A former Chicago police officer -- who once served time on Illinois' death row -- is now facing murder-for-hire charges following his latest arrest by the FBI in October.
Steven Mandell, 61, of Buffalo Grove, was indicted on the new charges Thursday, according to federal prosecutors.
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In October, months of surveillance by federal agents culminated in the arrest of Mandell and an accomplice who authorities said were planning to kidnap, extort and eventually murder an unidentified landlord who Mandell believed made more than $100,000 a month in cash from various rental properties throughout the area.
Initially, Mandell was charged with attempted extortion and extortion conspiracy, according to court records. The new charges include conspiracy to commit kidnapping, illegal gun possession, possession of a firearm by a felon, obstruction and murder-for-hire.
Prosecutors also say a second victim was targeted in the murder-for-hire charges.
The obstruction charge stems from calls Mandell made to his wife from the Metropolitan Correctional Center following his Oct. 25, 2012, arrest where he asked her and another person to "pick up" a car that he had left parked near the landlord's home. The calls were recorded and prosecutors said Mandell's wife told him she would "clean it out" and Mandell responded, "Yeah ... Throw away a lot of stuff."
No others have been charged in connection with the new allegations against Mandell, according to officials at the federal prosecutor's office.
The new charges are just the latest twist in a long legal saga for Mandell, who was born Steven Manning, but changed his name following his release from death row in 1998.
Mandell has a lengthy and sordid criminal history. He was convicted of insurance fraud in 1983, forcing his resignation from the Chicago Police Department. He was convicted again in 1987 of burglary.
He was also a suspect in the 1986 murder of Thomas McKalip, whose body was found in Buffalo Grove. Authorities said at the time they believed McKalip's death was in retaliation for the gangland-style murder of Mandell's 73-year-old father Boris Manning.
Mandell was arrested in 1990 for the murder of James Pellegrino, a former business associate, according to court records and newspaper accounts from the time.
He was sentenced to death in the Pellegrino case and spent five years on death row. But that ruling was later overturned because the state Supreme Court found the trial judge allowed prejudicial evidence at trial.
Concurrent to his legal troubles in Illinois, Mandell was also facing kidnapping charges in Missouri stemming from the robbery of drug dealers in the Kansas City area. He was sentenced to life in prison in Missouri in 1992 and, once released from death row in Illinois, he was transported to Missouri to serve that sentence. However, once again, Mandell's attorneys were able to get that conviction overturned on appeal. Mandell was freed in 2004.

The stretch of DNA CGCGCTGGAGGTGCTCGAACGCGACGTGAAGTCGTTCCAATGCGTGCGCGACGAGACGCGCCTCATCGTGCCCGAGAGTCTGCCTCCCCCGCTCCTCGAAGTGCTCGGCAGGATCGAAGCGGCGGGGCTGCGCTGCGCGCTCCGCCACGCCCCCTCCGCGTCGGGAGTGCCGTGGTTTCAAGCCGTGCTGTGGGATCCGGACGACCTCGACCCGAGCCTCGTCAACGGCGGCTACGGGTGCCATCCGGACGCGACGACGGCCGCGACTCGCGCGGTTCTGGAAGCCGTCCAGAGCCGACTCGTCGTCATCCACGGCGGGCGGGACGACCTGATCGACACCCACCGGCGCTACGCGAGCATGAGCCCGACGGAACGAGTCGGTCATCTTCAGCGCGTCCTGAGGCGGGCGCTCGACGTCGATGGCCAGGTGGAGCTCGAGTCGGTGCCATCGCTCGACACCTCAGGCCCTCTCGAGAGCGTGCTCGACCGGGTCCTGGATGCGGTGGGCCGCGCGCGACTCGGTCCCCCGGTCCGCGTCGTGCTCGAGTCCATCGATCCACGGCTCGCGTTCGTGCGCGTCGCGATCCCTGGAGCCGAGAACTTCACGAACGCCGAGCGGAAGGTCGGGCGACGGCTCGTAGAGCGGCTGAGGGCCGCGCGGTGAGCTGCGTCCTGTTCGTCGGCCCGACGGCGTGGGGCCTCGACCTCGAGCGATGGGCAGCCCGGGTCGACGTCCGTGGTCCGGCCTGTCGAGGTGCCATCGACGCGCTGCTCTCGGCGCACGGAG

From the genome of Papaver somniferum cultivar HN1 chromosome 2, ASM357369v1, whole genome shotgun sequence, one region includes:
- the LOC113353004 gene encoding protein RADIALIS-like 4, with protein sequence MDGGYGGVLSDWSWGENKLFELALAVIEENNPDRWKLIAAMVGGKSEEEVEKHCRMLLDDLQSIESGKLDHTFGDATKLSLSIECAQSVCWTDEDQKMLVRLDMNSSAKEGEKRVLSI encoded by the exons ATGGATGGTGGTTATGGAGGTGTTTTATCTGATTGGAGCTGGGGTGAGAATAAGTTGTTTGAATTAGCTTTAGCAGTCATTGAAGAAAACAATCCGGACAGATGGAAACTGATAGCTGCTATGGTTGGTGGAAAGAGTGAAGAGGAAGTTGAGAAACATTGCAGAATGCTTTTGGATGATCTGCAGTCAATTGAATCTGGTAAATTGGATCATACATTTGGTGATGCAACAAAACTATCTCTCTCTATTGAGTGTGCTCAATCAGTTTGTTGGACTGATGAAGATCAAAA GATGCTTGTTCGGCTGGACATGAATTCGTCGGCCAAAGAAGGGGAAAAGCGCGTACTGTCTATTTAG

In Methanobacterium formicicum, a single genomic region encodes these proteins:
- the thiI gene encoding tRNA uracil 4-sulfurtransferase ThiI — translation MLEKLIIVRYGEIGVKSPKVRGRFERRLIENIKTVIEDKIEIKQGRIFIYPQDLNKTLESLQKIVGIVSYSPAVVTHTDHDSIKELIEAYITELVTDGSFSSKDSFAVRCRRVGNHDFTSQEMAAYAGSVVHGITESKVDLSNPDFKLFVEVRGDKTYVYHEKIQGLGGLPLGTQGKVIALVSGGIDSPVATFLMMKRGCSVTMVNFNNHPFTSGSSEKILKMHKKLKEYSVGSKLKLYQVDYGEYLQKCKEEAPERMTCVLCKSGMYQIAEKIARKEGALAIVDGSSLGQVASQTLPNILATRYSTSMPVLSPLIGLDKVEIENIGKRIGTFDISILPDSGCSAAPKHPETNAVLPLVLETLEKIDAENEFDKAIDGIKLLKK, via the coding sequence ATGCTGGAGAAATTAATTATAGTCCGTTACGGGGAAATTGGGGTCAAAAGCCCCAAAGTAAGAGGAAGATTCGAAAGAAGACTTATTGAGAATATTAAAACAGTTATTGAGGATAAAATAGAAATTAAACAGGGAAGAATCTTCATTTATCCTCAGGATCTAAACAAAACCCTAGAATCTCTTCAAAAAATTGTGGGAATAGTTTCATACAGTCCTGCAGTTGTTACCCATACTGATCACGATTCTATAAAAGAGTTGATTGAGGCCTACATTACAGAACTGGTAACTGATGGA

Also charged and convicted in the Missouri kidnapping case was Gary Engel, a former Willow Springs police officer and the former brother-in-law of James Pellegrino. Engel was sentenced to 90 years in prison for his part in the Missouri crime. His conviction was also overturned and in 2010 he was released from prison in Missouri.
Engel was arrested with Mandell in October. The 61-year-old Engel was transported to the McHenry County jail in Woodstock following his most recent arrest where authorities said he committed suicide by hanging himself from a bedsheet in his cell.
When the two were arrested a few months ago, prosecutors said they planned on posing as police officers and had fake arrest warrants printed out.
Court papers said the two men planned to take the landlord to a business on the city's northwest side that had been fitted with a massive sink, a large countertop "capable of supporting several hundred pounds" and a shower.
It was at this site that prosecutors say the two men planned to force the landlord to pay them $500,000 and sign over ownership of 25 commercial properties under the guise that he would be released if he complied. However, prosecutors said the two men planned to kill the landlord and dismember his body even after their demands were met. Investigators recovered a butcher's knife, saws, goggles, handcuffs, zip-tie restraints and other items when they arrested Mandell and Engel, as well as a .22-caliber semiautomatic handgun and 94 rounds of ammunition, according to court records.
In Thursday's court filing, prosecutors also contend Mandell "discussed the murder of an heir" of the landlord who was in a position to make a claim to the real estate after the landlord's death.
Mandell has pleaded not guilty to the previous charges and is being held without bond.